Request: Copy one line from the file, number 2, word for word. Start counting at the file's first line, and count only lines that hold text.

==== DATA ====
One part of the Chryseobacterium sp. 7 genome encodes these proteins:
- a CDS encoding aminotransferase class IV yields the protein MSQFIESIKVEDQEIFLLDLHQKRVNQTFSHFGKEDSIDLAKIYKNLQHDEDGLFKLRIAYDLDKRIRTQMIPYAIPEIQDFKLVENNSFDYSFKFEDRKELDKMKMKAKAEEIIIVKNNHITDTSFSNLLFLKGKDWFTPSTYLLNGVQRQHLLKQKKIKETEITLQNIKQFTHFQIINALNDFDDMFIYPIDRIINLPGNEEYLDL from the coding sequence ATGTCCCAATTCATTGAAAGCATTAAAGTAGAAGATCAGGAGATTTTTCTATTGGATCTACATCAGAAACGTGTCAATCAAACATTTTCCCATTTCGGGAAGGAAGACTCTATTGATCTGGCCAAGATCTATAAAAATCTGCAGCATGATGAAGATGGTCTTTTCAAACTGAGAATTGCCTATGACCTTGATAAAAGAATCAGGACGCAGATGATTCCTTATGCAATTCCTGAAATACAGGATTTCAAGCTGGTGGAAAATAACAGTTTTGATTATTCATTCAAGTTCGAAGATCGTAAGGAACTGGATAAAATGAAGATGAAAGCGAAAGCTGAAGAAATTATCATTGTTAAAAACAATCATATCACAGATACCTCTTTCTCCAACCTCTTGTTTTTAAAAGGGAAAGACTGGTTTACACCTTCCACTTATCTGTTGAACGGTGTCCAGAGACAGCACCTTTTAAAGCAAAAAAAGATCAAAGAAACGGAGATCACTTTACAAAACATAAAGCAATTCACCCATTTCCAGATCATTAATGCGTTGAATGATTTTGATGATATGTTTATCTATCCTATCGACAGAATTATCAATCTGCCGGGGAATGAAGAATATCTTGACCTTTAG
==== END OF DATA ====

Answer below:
- a CDS encoding aminotransferase class IV yields the protein MSQFIESIKVEDQEIFLLDLHQKRVNQTFSHFGKEDSIDLAKIYKNLQHDEDGLFKLRIAYDLDKRIRTQMIPYAIPEIQDFKLVENNSFDYSFKFEDRKELDKMKMKAKAEEIIIVKNNHITDTSFSNLLFLKGKDWFTPSTYLLNGVQRQHLLKQKKIKETEITLQNIKQFTHFQIINALNDFDDMFIYPIDRIINLPGNEEYLDL from the coding sequence ATGTCCCAATTCATTGAAAGCATTAAAGTAGAAGATCAGGAGATTTTTCTATTGGATCTACATCAGAAACGTGTCAATCAAACATTTTCCCATTTCGGGAAGGAAGACTCTATTGATCTGGCCAAGATCTATAAAAATCTGCAGCATGATGAAGATGGTCTTTTCAAACTGAGAATTGCCTATGACCTTGATAAAAGAATCAGGACGCAGATGATTCCTTATGCAATTCCTGAAATACAGGATTTCAAGCTGGTGGAAAATAACAGTTTTGATTATTCATTCAAGTTCGAAGATCGTAAGGAACTGGATAAAATGAAGATGAAAGCGAAAGCTGAAGAAATTATCATTGTTAAAAACAATCATATCACAGATACCTCTTTCTCCAACCTCTTGTTTTTAAAAGGGAAAGACTGGTTTACACCTTCCACTTATCTGTTGAACGGTGTCCAGAGACAGCACCTTTTAAAGCAAAAAAAGATCAAAGAAACGGAGATCACTTTACAAAACATAAAGCAATTCACCCATTTCCAGATCATTAATGCGTTGAATGATTTTGATGATATGTTTATCTATCCTATCGACAGAATTATCAATCTGCCGGGGAATGAAGAATATCTTGACCTTTAG